I fixed two rolls of 35mm, six sheets of 4x5 and two 8x10 paper negatives. Sadly another four 8x10 paper negatives had nothing after development, which could be a sign for something . . . but, I forget what that's called. So, there was no need to fix those.
Last edited by X. Phot.; 09-28-2011 at 03:07 PM. Click to view previous post history.
Within the last couple of days I've fixed two items I've bought from APUG members (not their fault, of course!), and both Russian Industar lenses.
Firstly, I fixed an old Industar-50-2, 50/3.5 M42-mount lens that had crud caking the aperture blades. The blades wouldn't function reliably, so I carefully opened it up, removing the front and rear elements, dribbling in some lighter fluid, and dabbing away the crud with a cotton swab. I'd also noticed that the blades had absolutely no correlation with the aperture scale, so in reassembling it I fixed that. Of course then the focus scale was off, so I redid that too. The only issue now is that when screwed onto the camera (I've paired it with a Zenit ET for now), the aperture index mark is on the left side instead of the top. Oops. But it works!
A favorite purchase I made a few months ago was a FED-50 automatic pocket camera in pretty much mint condition. It has its particular quirks but it's irresistible. I noticed upon taking it out of its bag recently that due to some unknown cause, the Industar-81 38/2.8 lens was now shifted a bit out of vertical (i.e., not absolutely parallel to the camera body). This made focusing at close distances difficult: the focusing ring would grind to a halt. The moderate success I had with the other Industar inspired me to tinker with it a bit. After all, what had I to lose? I unscrewed the retainer holding in the plastic photocell bubble ring, lifted the photocell ring itself out of the way, and located the relevant screw of the three that adjusted the lens position, keeping the focusing ring turned to the minimum focus distance as I adjusted and reassembled. More success! :-)
"Embrace the negative with absolution, your final positive reward." --IQ, "The Province," Frequency
Made two lensboards for process lenses on my 8x10 B&J, and made a Jim Galli shutter by cutting an 1/4" slit in a piece of black matt board. Now to practice appropriate speeds with it. Any hints?
Tom, on Point Pelee, Canada
Ansel Adams had the Zone System... I'm working on the points
system. First I points it here, and then I points it there...
Got very lucky and fixed 2 om4t bodies tonight. One had a stuck wind, the other was missing rewind lever with a (doh) closed back, and a missing bottom mirror box covering.
The small parts weren't hard to replace, but I had to break down my existing om4t, which was wonking out.
But to fix the stuck wind, I removed the bottom plates from both the non working, and my existing working body and fired it to see where it was getting stuck by comparing what was moving and what was not. Lots of light prodding and poking. lol
the stuck body was throughly stuck, the winder bypass on the bottom didnt work when using a finger nail, and did not work with a working winder2 attached.
I got very lucky, and determined the problem to be a set of 2 gears, one tensioned by a spring that was blocking the wind stroke. 3 screws removed (3 different sizes lol) to free the gear set piece, unloaded the tension, replaced, and it was still stuck! still felt funny so took it apart again, unwound the tension, wound the body a few times, then replaced the gearing, and voila! back to life!!!
The other parts were more straight forward, removal of one winding lever from working body, and reattachment got me access to open back. (spent 20mintues looking for that black mini slotted screw on top that dropped off my work surface onto the carpet) screws in/out with a coin held in the rewind stem.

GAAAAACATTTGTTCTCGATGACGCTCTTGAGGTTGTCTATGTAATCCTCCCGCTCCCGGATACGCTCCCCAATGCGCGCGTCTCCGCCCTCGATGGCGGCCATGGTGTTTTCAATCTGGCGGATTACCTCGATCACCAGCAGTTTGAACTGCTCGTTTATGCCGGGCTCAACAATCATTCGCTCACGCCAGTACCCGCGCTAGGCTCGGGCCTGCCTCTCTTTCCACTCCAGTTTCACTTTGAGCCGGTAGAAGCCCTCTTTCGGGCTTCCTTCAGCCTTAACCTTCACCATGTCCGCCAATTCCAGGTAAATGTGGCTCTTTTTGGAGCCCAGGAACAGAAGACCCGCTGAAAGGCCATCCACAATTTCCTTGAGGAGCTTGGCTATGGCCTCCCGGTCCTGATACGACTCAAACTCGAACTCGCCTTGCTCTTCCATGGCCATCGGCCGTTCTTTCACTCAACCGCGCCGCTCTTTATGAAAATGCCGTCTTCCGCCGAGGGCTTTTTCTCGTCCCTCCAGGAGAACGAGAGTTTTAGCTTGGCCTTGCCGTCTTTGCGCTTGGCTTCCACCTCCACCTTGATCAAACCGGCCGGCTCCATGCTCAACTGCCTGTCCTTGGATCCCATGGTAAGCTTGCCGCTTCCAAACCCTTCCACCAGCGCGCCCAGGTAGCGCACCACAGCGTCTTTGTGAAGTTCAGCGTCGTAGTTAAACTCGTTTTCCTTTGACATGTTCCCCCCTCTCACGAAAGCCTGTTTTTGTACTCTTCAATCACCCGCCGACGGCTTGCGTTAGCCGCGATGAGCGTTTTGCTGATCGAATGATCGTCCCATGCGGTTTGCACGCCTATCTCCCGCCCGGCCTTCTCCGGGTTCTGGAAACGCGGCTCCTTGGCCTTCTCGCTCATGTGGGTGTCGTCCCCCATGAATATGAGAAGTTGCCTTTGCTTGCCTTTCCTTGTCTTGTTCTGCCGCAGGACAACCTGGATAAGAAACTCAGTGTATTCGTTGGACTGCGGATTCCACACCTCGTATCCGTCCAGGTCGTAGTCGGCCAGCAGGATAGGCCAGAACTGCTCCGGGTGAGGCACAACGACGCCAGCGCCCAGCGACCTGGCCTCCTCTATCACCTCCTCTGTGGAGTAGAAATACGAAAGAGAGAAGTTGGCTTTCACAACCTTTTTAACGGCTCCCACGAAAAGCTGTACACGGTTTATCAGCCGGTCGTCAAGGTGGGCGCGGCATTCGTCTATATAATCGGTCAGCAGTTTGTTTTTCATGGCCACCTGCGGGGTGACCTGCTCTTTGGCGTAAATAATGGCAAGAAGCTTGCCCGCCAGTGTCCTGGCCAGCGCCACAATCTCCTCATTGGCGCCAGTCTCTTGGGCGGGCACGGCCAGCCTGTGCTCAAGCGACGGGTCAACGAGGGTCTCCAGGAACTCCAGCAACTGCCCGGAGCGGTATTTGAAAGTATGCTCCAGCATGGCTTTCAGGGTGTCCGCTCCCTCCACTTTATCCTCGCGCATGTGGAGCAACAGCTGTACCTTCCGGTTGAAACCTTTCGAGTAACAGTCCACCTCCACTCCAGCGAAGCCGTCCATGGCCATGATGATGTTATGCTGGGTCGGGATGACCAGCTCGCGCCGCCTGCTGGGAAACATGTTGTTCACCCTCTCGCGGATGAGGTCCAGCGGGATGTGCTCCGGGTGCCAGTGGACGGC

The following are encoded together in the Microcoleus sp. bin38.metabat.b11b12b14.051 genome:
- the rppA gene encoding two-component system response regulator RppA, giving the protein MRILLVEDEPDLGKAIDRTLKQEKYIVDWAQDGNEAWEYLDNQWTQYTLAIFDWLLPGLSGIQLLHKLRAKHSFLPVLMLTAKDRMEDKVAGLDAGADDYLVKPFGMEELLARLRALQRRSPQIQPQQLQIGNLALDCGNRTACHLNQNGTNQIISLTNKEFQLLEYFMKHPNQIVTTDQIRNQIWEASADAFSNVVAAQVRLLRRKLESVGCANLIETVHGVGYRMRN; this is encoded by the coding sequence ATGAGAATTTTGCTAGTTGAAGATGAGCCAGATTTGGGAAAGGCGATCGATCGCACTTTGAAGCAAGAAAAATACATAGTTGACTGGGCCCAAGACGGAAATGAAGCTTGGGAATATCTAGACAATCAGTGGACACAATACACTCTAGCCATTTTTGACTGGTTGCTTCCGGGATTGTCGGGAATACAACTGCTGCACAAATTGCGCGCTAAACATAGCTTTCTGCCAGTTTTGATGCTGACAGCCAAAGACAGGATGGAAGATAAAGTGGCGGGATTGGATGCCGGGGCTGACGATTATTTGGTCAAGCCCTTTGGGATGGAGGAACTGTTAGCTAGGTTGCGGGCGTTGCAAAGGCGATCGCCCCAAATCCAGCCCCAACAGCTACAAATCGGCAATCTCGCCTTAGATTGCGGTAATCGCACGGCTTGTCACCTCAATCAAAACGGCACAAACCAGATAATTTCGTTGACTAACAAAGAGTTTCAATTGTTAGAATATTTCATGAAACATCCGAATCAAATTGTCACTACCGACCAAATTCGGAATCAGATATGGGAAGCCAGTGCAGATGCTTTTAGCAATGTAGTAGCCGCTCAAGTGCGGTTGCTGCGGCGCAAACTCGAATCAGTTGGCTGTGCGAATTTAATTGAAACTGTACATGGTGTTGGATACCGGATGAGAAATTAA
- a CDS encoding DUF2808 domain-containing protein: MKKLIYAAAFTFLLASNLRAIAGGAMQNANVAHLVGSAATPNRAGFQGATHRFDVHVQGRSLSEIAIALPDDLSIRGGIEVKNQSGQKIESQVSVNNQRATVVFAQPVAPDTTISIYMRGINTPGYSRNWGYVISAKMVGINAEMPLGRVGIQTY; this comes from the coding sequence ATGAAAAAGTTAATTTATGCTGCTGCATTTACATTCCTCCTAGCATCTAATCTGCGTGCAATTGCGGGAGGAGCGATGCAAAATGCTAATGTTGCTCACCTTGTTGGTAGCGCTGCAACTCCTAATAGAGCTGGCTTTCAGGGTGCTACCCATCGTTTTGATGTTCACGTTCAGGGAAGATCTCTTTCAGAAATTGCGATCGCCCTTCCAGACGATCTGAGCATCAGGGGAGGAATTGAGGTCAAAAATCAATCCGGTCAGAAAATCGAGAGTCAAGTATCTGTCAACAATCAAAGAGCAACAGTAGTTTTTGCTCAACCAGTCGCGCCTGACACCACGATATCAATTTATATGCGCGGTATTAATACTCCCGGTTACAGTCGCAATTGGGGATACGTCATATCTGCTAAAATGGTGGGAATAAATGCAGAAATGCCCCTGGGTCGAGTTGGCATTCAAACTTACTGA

The bottom mirror box cover was taken out of that older body, cleaned the corners of old glue, and was reglued and attached back in place.
I wish there was more information on om4t repairs online, but there is almost none. Hopefully someone can benefit from this info!
If anyone knows how to replace a pentaprism let me know, one of the newer working bodies has a chip in the prisim which is viewable from the viewfinder, slightly above center(very annoying spot). i took off the focusing screen to see if it was dirt on exposed prisim surface, but it is internal and not dirt. the point of impact is a conical chip, so it looks like a black dot/crosshair. I have a extra prisim from that wonky body and would like to change it if its not to complicated.
My Pentax 645N!
After shooting the 4th frame on a 120 roll last week, my camera suddenly rewound with the "low battery" warning flashing on the LCD. I opened up the back to remove the roll but it wasn't completely rewound as it always does when the batteries get too low. I removed the film when I got back home and replaced the batteries with a new set but the camera wouldn't function and "err" was on the LCD. According to the manual a flashing "err" is bad news but it wasn't flashing on mine - just steady. So for the past week I've been pondering having the camera fixed. If I sent it in the Pentax Repair - now CRIS camera in AZ, the bill would be at least $150 if it could be repaired and probably the same if not more locally. While waiting on a UPS delivery this afternoon I logged onto KEH camera repair site and didn't find a "err" symptom on the drop-down service quote menu and was leery of sending it to them for the $35 quote. Then I got the idea to put in the new batteries, set the operating switch to "on" and pressed the mid-roll rewind button a few times. On the 3d or 4th press the camera suddenly came to life and the back rewound with "0" appearing in the LCD instead of "err." The camera is now back working and I didn't have to spend a cent!
Now if I could only figure out why the camera rewinds giving me a "low battery" indicator when shooting with the P67 120mm soft focus lens w/Pentax 67 to 645 adapter? A couple of years back I sent the camera, lens, adapter and back to CRIS and they charged me $160 or so dollars saying they replaced a spring but the camera still does it and only with the 120 soft and not with any other P67 lens. If you have an answer to this please share it with me.